Former federal court judge Ray Finkelstein, who is running a Royal Commission inquiry into Crown Resorts in the Australian state of Victoria, rejected the companies’ claims that more than 12,500 jobs would be at risk if the operator lost its license.
Crown counsel made its closing submissions to the inquiry on Tuesday. Company lawyer Michael Borsky said the state’s tourism, small shareholders and employees would all suffer were it to be stripped of a license to run its flagship Crown Melbourne.
The recommendation for the license to be withdrawn was made by assisting counsel to the probe, who argued that the problems in the company’s corporate culture ran too deep for a quick fix.
Finkelstein also rejected the company’s suggestion for an independent monitor to oversee operations.
“You’d pay unpaid taxes, pay a few costs, but you don’t actually suffer any consequence, that is you can commit wrong for a decade, of various kinds, and come along and say, ‘Well, we’ve fixed it, so don’t worry about it,’” he was reported as saying by local media.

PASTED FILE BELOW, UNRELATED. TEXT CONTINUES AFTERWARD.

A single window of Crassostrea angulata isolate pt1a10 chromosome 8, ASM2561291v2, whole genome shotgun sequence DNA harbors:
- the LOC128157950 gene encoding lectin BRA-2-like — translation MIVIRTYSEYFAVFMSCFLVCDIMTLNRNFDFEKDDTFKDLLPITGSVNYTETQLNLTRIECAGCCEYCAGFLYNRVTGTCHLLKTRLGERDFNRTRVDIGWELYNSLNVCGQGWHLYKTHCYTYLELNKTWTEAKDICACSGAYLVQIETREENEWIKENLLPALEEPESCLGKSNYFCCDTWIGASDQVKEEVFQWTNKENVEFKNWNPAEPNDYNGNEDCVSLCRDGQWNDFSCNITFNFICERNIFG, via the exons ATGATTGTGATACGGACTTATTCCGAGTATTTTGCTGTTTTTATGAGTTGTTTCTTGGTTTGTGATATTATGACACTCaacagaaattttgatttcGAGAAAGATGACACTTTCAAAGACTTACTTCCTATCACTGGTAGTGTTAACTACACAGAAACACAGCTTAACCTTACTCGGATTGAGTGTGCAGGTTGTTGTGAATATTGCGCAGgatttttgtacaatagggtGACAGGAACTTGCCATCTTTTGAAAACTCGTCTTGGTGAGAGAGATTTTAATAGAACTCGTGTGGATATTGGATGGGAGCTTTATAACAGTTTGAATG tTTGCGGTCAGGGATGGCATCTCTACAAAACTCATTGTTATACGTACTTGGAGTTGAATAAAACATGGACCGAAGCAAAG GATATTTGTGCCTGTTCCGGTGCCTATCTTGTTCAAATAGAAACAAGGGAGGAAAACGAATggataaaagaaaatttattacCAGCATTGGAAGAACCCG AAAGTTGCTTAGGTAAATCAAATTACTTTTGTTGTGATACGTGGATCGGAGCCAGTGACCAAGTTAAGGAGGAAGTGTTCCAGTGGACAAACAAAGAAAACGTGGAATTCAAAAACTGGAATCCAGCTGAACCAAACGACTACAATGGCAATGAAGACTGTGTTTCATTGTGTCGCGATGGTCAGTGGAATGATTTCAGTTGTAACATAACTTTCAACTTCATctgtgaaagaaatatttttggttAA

He pointed out that Crown is a profitable company and another company is likely to step in to take over operations if Crown is removed and therefore jobs wouldn’t be at risk.
“The choice might be between you running the casino or someone else running the casino,” he said. “If it is a profitable business, the way industry works is that someone will always step in.”
Despite Finkelstein’s hard line, analysts speaking to AGB have said they think the likelihood will be for Crown to retain its license.
Borsky also confirmed that Crown Executive Chair Helen Coonan will be leaving by the end of the month, as will long-serving executive and Crown Melbourne CEO Xavier Walsh.
Walsh joined Crown in 2008, working on secondment as the Chief Operating Officer of
Cannery Casino Resorts which operated in Nevada and Pennsylvania in the United States of
America before returning to Australia in 2013 to assume the position of Chief Operating Officer of
Crown Melbourne. In December 2020, Xavier was appointed as Crown Melbourne Chief
The judge is required to make a recommendation in the case by October 15th.